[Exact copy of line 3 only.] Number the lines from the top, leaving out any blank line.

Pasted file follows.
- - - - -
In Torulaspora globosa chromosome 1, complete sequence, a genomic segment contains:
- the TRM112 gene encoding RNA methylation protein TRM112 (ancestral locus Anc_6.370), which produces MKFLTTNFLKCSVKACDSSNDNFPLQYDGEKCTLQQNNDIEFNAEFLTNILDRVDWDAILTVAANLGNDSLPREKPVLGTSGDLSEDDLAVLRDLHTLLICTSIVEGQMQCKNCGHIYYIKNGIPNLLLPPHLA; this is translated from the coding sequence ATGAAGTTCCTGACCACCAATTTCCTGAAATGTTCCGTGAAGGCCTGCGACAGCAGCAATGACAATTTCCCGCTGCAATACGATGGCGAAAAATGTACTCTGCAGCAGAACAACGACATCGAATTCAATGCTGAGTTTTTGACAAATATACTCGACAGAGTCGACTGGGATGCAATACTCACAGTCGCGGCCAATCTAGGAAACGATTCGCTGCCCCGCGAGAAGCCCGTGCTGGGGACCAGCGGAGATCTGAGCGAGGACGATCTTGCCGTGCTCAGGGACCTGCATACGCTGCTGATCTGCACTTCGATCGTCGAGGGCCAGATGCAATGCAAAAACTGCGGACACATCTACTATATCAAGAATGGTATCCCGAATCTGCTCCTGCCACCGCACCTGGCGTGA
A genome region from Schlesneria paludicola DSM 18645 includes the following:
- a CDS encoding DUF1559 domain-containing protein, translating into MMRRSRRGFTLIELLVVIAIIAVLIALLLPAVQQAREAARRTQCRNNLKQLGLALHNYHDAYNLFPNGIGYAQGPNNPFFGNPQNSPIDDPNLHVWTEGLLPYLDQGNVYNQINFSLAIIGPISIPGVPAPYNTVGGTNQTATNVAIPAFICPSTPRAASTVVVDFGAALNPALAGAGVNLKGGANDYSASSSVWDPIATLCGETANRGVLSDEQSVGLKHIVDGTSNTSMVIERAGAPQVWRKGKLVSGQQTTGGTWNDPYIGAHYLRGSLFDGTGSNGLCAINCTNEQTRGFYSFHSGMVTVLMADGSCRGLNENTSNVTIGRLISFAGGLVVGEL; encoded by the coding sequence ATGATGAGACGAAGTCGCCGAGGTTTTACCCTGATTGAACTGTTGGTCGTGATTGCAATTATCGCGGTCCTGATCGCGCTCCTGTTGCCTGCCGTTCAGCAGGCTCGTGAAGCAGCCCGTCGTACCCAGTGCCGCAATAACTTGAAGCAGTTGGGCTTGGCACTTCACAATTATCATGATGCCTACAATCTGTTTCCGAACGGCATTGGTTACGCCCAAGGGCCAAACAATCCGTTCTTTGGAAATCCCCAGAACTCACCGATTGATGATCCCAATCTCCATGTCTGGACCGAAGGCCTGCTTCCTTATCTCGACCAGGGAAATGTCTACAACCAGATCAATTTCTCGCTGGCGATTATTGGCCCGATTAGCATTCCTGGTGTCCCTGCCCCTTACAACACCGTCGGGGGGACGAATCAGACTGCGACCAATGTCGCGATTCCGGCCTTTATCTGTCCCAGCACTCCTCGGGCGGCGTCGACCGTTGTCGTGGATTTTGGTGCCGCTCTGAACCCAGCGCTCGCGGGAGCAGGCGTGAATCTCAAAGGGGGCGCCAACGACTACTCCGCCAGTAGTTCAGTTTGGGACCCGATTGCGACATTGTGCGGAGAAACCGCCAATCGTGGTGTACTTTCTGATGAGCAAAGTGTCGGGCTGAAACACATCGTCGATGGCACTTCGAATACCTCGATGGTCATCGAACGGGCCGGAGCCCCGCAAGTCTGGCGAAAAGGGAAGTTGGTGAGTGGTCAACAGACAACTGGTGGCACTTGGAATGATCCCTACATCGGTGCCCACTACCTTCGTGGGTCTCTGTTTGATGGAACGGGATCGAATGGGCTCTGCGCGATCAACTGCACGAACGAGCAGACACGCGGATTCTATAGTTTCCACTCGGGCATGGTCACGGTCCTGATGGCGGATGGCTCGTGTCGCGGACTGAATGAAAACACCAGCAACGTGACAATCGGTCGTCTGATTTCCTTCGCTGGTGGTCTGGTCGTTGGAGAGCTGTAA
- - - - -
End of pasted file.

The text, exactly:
A genome region from Schlesneria paludicola DSM 18645 includes the following: